A new Ortolan Bunting, a female, on 21st cemented Fair Isle's excellent run of drift migrants and overshoots, as did a Red-throated Pipit the next day, when the bunting remained. The male Woodchat Shrike stayed faithful to 24th and the island boasted daily sightings of Bluethroat and Red-backed Shrike, with daily maxima of six and three respectively. Other Bluethroats consisted of two stayers on the Isle of May, Fife, on 19th and a female on North Ronaldsay on 20th, where a Red-breasted Flycatcher was ringed on 24th, while the only Red-backed Shrikes away from Fair Isle were a female trapped and ringed on Skokholm, Pembrokeshire, on 23rd and a male on Muckle Skerry, Orkney, on 18–20th. Fair Isle's haul also included one of the week's two Grey-headed Wagtails on 19th, the other individual being at Loch of Strathbeg, Aberdeenshire, on 18th. Another Ortolan was stumbled upon on St Agnes, Scilly, on the evening of 24th. The most significant and co-operative (by the species' standards) Golden Oriole visited the Lothian birding hot-spot of Musselburgh Lagoons on 22–23rd, occasionally showing in a wooded strip, while others were typically transitory at Frampton Marsh, Lincs, on 20th and Whitburn, Co Durham, on 23rd.

The Savi's Warbler at Minsmere, Suffolk, persisted in announcing its presence at Island Mere to 24th, and new reelers were at Five Mile Point, Co Wicklow, on 19–24th and at Blacktoft Sands on 23–24th, but one prancing around in the open in the garden of the Sumburgh Hotel, Shetland, was somewhat more gripping. At Paxton Pits, Cambs, the Great Reed Warbler also enthusiastically staked its claim on its chosen patch of reedbed to 24th and the Iberian Chiffchaffs at Barnes, London, and on Tresco, Scilly, declared themselves to at least 22nd and 23rd. An Icterine Warbler toured Fair Isle on 18–22nd and another was at Tresta, Shetland, on 24th; a Melodious Warbler was on St Agnes, Scilly, on 24th and the first confirmed Marsh Warbler report of the year came from South Norwood Country Park, London, on 22nd. Some might say Foula went a tad overboard at the weekend, producing males of both Eastern and Western Subalpine Warblers.

A Gull-billed Tern called in at Praa Sands, Cornwall, on the morning of 18th before continuing on its way, apparently bound for South Wales as what we can only assume was the same adult was identified on the mudflats of Loughor, Glamorgan, that evening. It put on a good show for visiting birders until 21st; Dungeness, Kent, was visited by what may have been the same individual the following afternoon. Other rare tern reports involved the two Whiskered Terns at Saltholme, Cleveland, to 22nd, when the individual at Attenborough NR, Notts, resurfaced for a short period, and a White-winged Black Tern at Grafham Water, Cambs, on 18th. North Uist enjoyed a light trickle of Long-tailed Skuas this week, topped by nine past Aird an Runair on 18th; elsewhere, a lone bird tracked through Saltcoats, Ayrshire, on 21st.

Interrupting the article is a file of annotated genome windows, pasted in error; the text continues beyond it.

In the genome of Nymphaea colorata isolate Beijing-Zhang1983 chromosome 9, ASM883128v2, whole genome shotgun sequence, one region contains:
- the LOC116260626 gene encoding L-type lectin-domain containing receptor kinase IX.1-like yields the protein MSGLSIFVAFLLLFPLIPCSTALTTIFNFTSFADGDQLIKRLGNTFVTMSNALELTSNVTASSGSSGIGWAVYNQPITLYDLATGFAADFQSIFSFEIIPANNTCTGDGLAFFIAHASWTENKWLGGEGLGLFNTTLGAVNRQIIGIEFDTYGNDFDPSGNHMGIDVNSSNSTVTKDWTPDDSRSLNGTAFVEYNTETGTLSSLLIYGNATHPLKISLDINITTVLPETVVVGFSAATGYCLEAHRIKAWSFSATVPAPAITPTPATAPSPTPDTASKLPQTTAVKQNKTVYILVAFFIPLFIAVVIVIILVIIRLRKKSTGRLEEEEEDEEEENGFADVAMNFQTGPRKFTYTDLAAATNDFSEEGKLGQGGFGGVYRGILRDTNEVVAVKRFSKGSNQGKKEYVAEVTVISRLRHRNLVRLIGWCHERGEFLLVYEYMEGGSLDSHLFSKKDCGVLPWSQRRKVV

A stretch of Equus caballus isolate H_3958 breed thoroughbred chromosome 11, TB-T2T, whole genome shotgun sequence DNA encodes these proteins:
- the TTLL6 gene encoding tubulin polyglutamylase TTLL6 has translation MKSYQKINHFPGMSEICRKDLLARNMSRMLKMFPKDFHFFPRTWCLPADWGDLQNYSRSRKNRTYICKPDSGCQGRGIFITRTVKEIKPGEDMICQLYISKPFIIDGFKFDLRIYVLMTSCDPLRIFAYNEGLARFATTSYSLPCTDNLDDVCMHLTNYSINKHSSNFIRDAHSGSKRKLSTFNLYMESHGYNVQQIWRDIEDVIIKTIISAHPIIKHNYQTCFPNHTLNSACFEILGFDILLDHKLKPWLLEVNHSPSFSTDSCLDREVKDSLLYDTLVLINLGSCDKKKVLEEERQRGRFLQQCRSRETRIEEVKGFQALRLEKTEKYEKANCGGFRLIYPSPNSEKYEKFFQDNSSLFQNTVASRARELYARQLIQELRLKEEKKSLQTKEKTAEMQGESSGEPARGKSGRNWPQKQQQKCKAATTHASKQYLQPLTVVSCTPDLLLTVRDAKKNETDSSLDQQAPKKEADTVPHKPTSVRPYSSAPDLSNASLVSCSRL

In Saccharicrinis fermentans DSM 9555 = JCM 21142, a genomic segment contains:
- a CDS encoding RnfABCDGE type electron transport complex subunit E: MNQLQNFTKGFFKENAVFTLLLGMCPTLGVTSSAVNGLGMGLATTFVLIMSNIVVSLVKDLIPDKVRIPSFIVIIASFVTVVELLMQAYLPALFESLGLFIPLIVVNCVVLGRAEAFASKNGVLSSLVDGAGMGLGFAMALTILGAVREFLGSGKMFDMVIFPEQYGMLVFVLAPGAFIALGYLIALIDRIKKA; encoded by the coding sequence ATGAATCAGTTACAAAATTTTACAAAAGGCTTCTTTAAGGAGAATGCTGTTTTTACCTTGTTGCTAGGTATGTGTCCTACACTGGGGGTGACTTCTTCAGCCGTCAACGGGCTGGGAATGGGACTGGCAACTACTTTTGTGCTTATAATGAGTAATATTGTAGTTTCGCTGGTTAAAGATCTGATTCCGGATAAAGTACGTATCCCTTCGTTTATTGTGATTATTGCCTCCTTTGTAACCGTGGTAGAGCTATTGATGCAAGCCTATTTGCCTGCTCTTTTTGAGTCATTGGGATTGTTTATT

Gull-billed Tern
Gull-billed Tern, Loughor, Glamorgan (Photo: David Aitken)

Gull-billed Tern
Gull-billed Tern, Dungeness, Kent (Photo: Jason Ward)

Whiskered Tern
Whiskered Tern, Saltholme, Cleveland (Photo: Ian Forrest)

The female Red-footed Falcon in Essex hawked around Vange Marsh and Bowers Marsh to 24th and new birds, also females, turned up at the Cotswold Water Park, Wilts, on 18–24th and Sutton Common, Suffolk, on 23–24th. Fly-over Black Kite reports emerged from Saltholme on 19th, Rainham Marshes, London, on 20th and from Kessingland/Benacre and Thorpeness, all Suffolk, on 22nd. A handful of migrant Honey Buzzards and Montagu's Harriers in the south and east provided additional dividends for raptor-watchers.

Red-footed Falcon
Red-footed Falcon, Sutton Common, Suffolk (Photo: Nick Brown)

A Night Heron at Dromantine Conference Centre made for a cracking Co Down record on 18th but did not hang around to celebrate, and another, an adult, was photographed at Carr Mill Dam, Lancs, on 22nd. The Purple Heron came out from hiding at Grove Ferry in Kent on 18th, and King's Fleet in Suffolk produced one for the second year running on 23rd. Apart from ongoing reports of the presumed escapees in Norfolk and Suffolk, two White Storks over Opinan, Highland, on 23rd and a single near Westonzoyland, Somerset, on 20th were the week's only sightings. In Co Wexford, the Cattle Egret seemed content at Tacumshin to 24th and another was seen at Sizewell, Suffolk, on 18th, preceding another sighting in the county, at Pipps Ford, the next day. A total of at least 21 Glossy Ibises included a group of five at Cahore, Co Wexford, on 22nd.

A first-summer Bonaparte's Gull on Castle Island, Northumberland, made for a superb county record late on 24th. It was an understandably quiet week for wildfowl, but three drake King Eiders were distributed between Moray and Nairn, Co Sligo and Highland while comfortable drake Surf Scoters were unshifting off Filey, North Yorks, to 19th and Unst, Shetland, to 24th.

Western Palearctic news

The week started with the reappearance of the long-staying Long-legged Buzzard at Maasvlakte, Zuid-Holland, Netherlands, on 18th, when the Stilt Sandpiper was still at Overbiel, Gelderland. The sandpiper had relocated to Terschelling, Friesland, the next morning but this was the last it was seen before it seemingly reoriented towards Britain. In Portugal, a Steppe Eagle over Mértola, Beja, was an impressive reward for a session of raptor-watching. Also on 19th, a displaying Wilson's Snipe was identified at Búrfellshrau, Iceland, potentially making for the second national record. The adult Black-browed Albatross returned to Heligoland, Germany, on 20th, when a White-throated Needletail flew over Rääkkylä in Finland and a Rufous-tailed Rock Thrush was found north-east of Zelhem, Gelderland, Netherlands (staying to 22nd). Finland's Oriental Cuckoo came back for another year at Sotkamo on 21st and a Bar-tailed Lark was found on the same date at Gruissan, Aude, France, staying till the next day.

Steppe Eagle
Steppe Eagle, Portugal (Photo: Helder Cardoso)

Bar-tailed Desert Lark
Bar-tailed Desert Lark, France (Photo: Fred Veyrunes)

A Blue-cheeked Bee-eater at St Andrä am Zicksee, Seewinkel, on 22nd will give Austria its first national record of the species if accepted, and a Sardinian Warbler at Vistula Spit, Poland, the same day would be the nation's third. Also on 22nd, a Taiga Flycatcher was trapped and ringed at the bird observatory at Blåvand, Denmark. THe following day saw confirmation of the continued presence of the female Steller's Eider on the Faroe Islands, as well as a Slender-billed Gull at Przeczycki Reservoir, Poland, and a Eurasian Griffon Vulture at Texel, Noord-Holland, Netherlands.

Written by: David V Campbell